How To Hack Into An ADT Alarm System
Brian Rhodes, writing on the January 26, 2015 website, IMPV, reports that the “a class-action lawsuit has been filed against the homes-security/alarm company – ADT – claiming the system is too easily hacked.” The most straight forward way to breach the system, the publication notes is to: “find out the frequency the alarm system transmitter uses from publicly available FCC documentation; get a software defined radio, set it to that frequency, and jam it; periodically, for short periods of time, stop jamming to overcome/trick anti-jamming functionality in the system. Mr. Rhodes cites a paper presented by Logan Lamb at the DEFCON 22 conference.
According to Mr. Rhodes, “the hack relies on knowing which unencrypted wireless frequencies are used by the intrusion alarm. Specifically, the frequency band used by individual types of sensors and devices. In the U.S., commercially sold wireless devices are issued licenses by the FCC; and, the specific frequency they use for communication is available through the public record. For example, he says, “Honeywell’s license catalog includes over 300 license applications since late 2011. The record includes frequency information for devices like: Ademco Panel; Tuxedo Touch Panel, Various Motion Sensors, Keypads, Door and Window Sensors. “Indeed,” Mr. Rhodes wrote, “even ‘proprietary’ systems sold to major alarm companies carry public FCC filings like this ADT keypad and the entire wireless 2GIG catalog: UTC (GE, TYCO, ADT), Vivint, Napco, and Sensormatic. Mr. Lamb’s paper has a full list of the companies with application with the FCC.
“To exploit this weakness, the main challenge is knowing which system/transceiver the site being targeted uses,” Mr. Rhodes wrote. “This would be easiest for inside jobs; but, possibly quite hard going after a facility one has never been in. In any case, prominently displaying window stickers, or yard signs, could actually assist a hacker into zoning in on a specific range of frequencies:
Software Defined Radio
“The equipment needed to search out, monitor, and jam these frequencies are commonly classified as ‘SDRs,’ or Software Defined Radios, and are widely available. The primary function of these devices is to scan the range of radio bandwidth activity on known frequencies. Using USB connected scanner cards and laptops, an entire spectrum of wireless traffic is visible:
Overcoming Anti-Jam Protection
“Some alarm systems are equipped with anti-jamming features that monitor for this tactic,” Mr. Rhodes wrote. “The cyber researchers found that if the jamming is turned off for a fraction of a second, and right back on — that it would still stop the system from triggering its anti-jam alert, while blocking real alerts from being sent when an intrusion occurs. In general, panel RF jamming features must be enabled by the installer.”
For example, Mr. Rhodes said, “researchers defeated Honeywell’ protection by running a jam for 20 seconds, turning it off for one second, then returning the jamming routine. This process effectively defeated the panel’s anti-jamming protection. Another exploit for 2GIG/Vivint panels modified the process by turning the jam on for 50 seconds; but, turning it off for 0.2 seconds.”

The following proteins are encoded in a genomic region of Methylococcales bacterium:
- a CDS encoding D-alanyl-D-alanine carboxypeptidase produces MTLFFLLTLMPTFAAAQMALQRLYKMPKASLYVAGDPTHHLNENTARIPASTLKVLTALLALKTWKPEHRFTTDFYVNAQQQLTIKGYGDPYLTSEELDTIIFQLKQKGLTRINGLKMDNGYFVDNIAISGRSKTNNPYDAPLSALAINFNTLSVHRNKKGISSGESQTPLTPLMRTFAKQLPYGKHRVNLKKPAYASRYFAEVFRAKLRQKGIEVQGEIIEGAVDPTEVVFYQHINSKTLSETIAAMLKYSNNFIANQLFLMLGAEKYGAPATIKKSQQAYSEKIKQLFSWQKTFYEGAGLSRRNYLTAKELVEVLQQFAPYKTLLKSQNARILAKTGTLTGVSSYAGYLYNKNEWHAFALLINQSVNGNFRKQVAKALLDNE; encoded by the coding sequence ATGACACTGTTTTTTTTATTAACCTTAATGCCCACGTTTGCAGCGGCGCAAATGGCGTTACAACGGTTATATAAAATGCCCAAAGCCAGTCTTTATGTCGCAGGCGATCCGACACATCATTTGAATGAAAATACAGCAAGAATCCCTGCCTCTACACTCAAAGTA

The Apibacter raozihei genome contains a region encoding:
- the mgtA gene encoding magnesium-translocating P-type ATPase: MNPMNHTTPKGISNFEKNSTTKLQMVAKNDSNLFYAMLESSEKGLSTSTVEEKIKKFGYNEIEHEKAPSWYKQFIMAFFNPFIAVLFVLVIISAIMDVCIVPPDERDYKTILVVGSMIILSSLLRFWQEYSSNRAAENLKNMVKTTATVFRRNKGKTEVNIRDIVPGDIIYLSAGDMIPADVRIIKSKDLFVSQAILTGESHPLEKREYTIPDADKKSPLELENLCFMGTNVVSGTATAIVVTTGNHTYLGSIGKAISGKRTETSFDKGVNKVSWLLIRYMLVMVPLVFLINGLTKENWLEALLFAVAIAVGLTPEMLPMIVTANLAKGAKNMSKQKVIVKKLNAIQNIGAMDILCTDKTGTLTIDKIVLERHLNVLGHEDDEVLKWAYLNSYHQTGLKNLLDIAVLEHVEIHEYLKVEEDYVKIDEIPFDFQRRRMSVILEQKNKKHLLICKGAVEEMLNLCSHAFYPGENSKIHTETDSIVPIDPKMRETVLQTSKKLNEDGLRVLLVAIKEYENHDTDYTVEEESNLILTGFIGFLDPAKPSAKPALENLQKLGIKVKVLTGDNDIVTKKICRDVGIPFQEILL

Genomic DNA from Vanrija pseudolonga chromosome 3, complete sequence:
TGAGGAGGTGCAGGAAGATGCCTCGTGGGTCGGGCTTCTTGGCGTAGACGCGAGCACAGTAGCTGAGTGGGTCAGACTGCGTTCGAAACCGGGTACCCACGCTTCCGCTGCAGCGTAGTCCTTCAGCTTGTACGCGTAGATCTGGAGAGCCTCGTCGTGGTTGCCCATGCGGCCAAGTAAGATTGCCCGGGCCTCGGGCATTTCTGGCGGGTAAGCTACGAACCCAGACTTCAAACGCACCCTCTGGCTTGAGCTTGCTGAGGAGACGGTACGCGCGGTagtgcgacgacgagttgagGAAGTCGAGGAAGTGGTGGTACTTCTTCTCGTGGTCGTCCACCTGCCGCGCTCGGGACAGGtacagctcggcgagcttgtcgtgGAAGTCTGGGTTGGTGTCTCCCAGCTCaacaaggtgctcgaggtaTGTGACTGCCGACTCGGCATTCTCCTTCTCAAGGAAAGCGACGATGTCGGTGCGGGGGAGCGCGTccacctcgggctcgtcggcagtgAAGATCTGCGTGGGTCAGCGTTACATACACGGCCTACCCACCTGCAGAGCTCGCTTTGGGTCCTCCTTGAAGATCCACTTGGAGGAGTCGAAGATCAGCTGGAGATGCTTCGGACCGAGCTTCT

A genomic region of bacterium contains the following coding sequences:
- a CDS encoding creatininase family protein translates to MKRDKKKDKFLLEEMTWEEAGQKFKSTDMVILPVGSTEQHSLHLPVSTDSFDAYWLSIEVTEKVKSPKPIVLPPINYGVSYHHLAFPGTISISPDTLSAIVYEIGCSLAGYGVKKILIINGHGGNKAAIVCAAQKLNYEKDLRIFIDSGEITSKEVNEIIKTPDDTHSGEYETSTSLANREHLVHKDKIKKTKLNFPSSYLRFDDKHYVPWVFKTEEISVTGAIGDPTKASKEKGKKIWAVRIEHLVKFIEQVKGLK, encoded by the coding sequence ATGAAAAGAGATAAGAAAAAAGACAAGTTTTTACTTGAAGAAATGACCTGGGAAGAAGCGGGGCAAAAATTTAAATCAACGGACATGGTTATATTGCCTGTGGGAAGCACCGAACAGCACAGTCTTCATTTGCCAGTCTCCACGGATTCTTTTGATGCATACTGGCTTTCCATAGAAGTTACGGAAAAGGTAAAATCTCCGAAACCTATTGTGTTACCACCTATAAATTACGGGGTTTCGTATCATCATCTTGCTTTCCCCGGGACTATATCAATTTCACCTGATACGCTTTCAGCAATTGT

“The specific parameters of an anti-jam process vary according to the panel type, but researchers found the protection could be defeated with trial and error in test systems.”
Not A Cheap Hack
“The equipment the hackers used to pull off the exploits — are quite expensive,” Mr. Rhodes wrote. “The pricing for the SDR, with ample power — ranges from between $1,000 – $4,000; and, require a high-level of technical expertise to deploy effectively. The DEFCON researcher reported his set-up cost more than $2,000 — a cost that will certainly be out of reach or tolerance for many ‘smash and grab,’ criminals,” thank goodness.
“While SDRs are easy to get, and inexpensively available online, — like a $15 example from Amazon — their effectiveness has not been evaluated. The white paper only reflects the results achieved by using moderately expensive, professional gear.”
Other Advanced — But, More Complex Exploits
“The equipment and basic process of this exploit can be modified into other methods for tricking alarm systems,” Mr. Rhodes warns. “For example,” he concludes, “the basic jamming attack might also be used to spoof the (non-alarming) presence of supervised alarm sensors, if exact details are known. However, such an attack would likely require significant time, and money — which is something to be thankful for — for now. But, as with everything else, the price is likely to go down – unless alarm technology can stay one step ahead of the cyber hacking criminal community.
Just be aware, that there isn’t anything out there that is foolproof — that I know of. Just making it more difficult on the bad guys to get inside your home — is probably good enough — most of the time. And these systems serve a valuable purpose and are a deterrent, the overwhelming majority of the time — and, are for the most part, worth the time and effort and the sense of security and privacy they protect. But, if there is a determined adversary — stalker, dedicated cyber thief/hacker, etc. — if they have the time, resources, dedication and technical expertise — these kind of systems are no panacea. V/R, RCP